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Vista HCx Altimeter Calibration and Error


IndianaDan
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The manual for the Garmin Vista HCx is a bit thin on details, but there seem to be quite a few knowledgeable people here. I have a few questions about the barometric altimeter in the Vista HCx:

 

1. Does the unit do any self-calibration? Since it knows the GPS altitude and the error estimate, it would seem to be a simple thing to recalibrate anytime the barometric altimeter gives a reading outside the GPS altitude + error range. I would also imagine that it has to recalibrate itself every couple of hours just due to weather. Anything else would make it less accurate than the GPS altitude, right?

 

2. Is there a way to view the GPS altitude outside of the manual calibration screen? The barometric altimeter is nice, but it's useless if you're in a pressurized vehicle of some sort, like an airplane.

 

3. Is there no way to turn off the barometric altimeter (like with the compass)?

 

4. Which altitude value gets recorded in the tracklog? GPS, or barometric?

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1. It autocalibrates if you have it set to. From Garmin:

"Using the autocalibration feature on the device, the accuracy is +/- 50-125ft (same as GPS elevation). When manually calibrating (autocalibration off) to a known elevation it is approximately +/- 10ft for the first 15 minutes. The unit should be calibrated hourly to maintain accuracy when using manual calibration because of possible preassure changes.

 

If using a locally reported pressure reading to calibrate the device, the accuracy of the altimeter would depend on the time and location of the reading.

 

With WAAS and good reception you can obtain an accuracy of +/- 25-50ft."

 

2. & 3. There doesn't appear to be a way to turn it off. However, the auto calibration mode filters with a significant emphasis on the GPS altitude. The rate of change will be slow, though. I did a test and calibrated with a wacked out pressure. The altitude corrected back to the true altitude at a rate of about 20 feet per minute. I suspect the same thing would happen in an aircraft. Definitely not usable for active flying, but OK if you are just curious and have time to wait (you could help speed it along by entering an approximate altitude in a manual calibration, but set up to auto calibrate). Anyway, GPS altitude is never used for air navigation (see point 1...it is similar for airborne GPS applications as well). The eTrex series were meant for "On the Trail" not "In the Air" so, obviously, not a major design consideration to use just GPS altitude. Personally, I think they did it right, given the other uses for pressure and the use of a blended altitude capability (auto calibration).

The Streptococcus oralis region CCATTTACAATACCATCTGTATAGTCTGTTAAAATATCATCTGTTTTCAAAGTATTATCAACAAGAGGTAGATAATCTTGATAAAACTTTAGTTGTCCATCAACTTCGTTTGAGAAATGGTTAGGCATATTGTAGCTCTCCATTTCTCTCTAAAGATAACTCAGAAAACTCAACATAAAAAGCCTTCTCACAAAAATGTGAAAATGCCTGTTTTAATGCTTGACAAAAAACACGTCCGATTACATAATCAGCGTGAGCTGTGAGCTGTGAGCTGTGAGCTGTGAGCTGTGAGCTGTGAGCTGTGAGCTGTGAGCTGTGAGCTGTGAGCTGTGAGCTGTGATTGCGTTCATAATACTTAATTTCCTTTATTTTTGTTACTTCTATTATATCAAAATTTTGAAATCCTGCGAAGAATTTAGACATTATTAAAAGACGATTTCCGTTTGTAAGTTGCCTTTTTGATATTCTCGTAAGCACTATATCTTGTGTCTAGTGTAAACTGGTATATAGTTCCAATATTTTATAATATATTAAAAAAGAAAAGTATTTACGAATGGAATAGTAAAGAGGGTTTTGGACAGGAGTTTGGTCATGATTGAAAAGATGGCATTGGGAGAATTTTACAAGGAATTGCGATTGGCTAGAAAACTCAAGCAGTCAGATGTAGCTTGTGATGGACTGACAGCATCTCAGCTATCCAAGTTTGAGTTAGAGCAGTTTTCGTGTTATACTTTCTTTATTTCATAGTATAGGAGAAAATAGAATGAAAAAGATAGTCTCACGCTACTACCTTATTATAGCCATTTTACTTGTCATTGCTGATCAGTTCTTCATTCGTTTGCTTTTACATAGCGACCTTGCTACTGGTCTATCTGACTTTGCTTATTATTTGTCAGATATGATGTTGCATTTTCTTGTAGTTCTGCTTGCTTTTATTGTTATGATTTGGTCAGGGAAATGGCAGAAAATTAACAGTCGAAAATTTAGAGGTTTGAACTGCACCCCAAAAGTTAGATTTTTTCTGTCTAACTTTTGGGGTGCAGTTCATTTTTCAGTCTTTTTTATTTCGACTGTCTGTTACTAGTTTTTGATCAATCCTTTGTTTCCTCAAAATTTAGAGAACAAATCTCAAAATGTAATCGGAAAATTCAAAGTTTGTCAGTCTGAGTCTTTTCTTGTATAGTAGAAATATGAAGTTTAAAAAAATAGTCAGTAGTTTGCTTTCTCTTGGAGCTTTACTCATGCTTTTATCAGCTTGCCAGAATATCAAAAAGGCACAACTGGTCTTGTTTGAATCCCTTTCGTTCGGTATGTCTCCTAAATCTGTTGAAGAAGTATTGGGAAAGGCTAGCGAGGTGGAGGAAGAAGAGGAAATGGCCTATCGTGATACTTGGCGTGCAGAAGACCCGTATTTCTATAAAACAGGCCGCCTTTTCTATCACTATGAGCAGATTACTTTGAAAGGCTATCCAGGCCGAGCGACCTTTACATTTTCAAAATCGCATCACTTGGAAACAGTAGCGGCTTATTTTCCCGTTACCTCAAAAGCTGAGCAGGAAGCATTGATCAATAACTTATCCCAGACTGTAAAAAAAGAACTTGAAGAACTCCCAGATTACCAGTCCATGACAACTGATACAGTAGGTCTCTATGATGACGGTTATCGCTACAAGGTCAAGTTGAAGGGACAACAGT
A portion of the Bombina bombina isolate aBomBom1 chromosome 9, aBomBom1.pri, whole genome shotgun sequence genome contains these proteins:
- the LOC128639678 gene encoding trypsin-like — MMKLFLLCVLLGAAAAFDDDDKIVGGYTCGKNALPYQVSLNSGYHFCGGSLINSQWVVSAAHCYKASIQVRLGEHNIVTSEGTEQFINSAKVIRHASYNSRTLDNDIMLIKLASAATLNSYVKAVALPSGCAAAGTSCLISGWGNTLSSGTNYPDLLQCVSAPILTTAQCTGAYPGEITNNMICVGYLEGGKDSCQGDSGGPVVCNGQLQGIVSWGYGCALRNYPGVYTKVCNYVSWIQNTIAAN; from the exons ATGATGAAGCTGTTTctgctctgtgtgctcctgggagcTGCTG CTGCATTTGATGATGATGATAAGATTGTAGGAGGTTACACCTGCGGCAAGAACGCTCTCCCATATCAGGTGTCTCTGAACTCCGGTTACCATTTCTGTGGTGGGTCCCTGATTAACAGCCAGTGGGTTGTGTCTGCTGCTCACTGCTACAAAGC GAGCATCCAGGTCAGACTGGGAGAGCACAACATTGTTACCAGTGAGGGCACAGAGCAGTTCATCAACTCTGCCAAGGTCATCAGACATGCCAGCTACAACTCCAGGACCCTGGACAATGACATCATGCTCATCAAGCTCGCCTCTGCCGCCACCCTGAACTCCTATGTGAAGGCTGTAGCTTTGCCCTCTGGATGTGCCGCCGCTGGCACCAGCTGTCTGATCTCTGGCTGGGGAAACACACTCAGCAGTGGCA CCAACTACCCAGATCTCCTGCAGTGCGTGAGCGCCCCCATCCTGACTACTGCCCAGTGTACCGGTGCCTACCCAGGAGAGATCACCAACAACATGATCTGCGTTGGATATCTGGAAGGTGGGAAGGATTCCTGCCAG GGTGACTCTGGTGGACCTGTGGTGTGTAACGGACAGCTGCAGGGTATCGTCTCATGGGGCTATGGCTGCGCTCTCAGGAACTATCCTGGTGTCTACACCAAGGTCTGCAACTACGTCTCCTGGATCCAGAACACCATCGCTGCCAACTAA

4. Since "There must be an active track log (not a saved track log or activated TracBack) to see the elevation profile. If the track log has been cleared, there will not be an elevation profile," I would hazard to say that the barometric altitude (as filtered with GPS altitude, if you are set up to auto calibrate) gets recorded.

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4. Which altitude value gets recorded in the tracklog? GPS, or barometric?

For the sensor models this is "almost" always the barometric value; I think the non-sensor models do record the GPX elevations in the tracklog.

 

I say "almost", because I accidently on purpose discovered that on the 60CSx putting the altimeter in the "fixed elevation" mode caused it to record the GPS elevation instead. This is definitely not documented, and I don't think it was really intended; I live in fear that Garmin will consider this a bug and "fix" it in a firmware update. The 60CS definitely doesn't have this "feature", and it may not have gotten into the HCx models either. To check it on your GPSr, just use the manual calibration function to some large offset, say 1000 feet, then switch between fixed and variable elevation and see what gets recorded in the tracklog.

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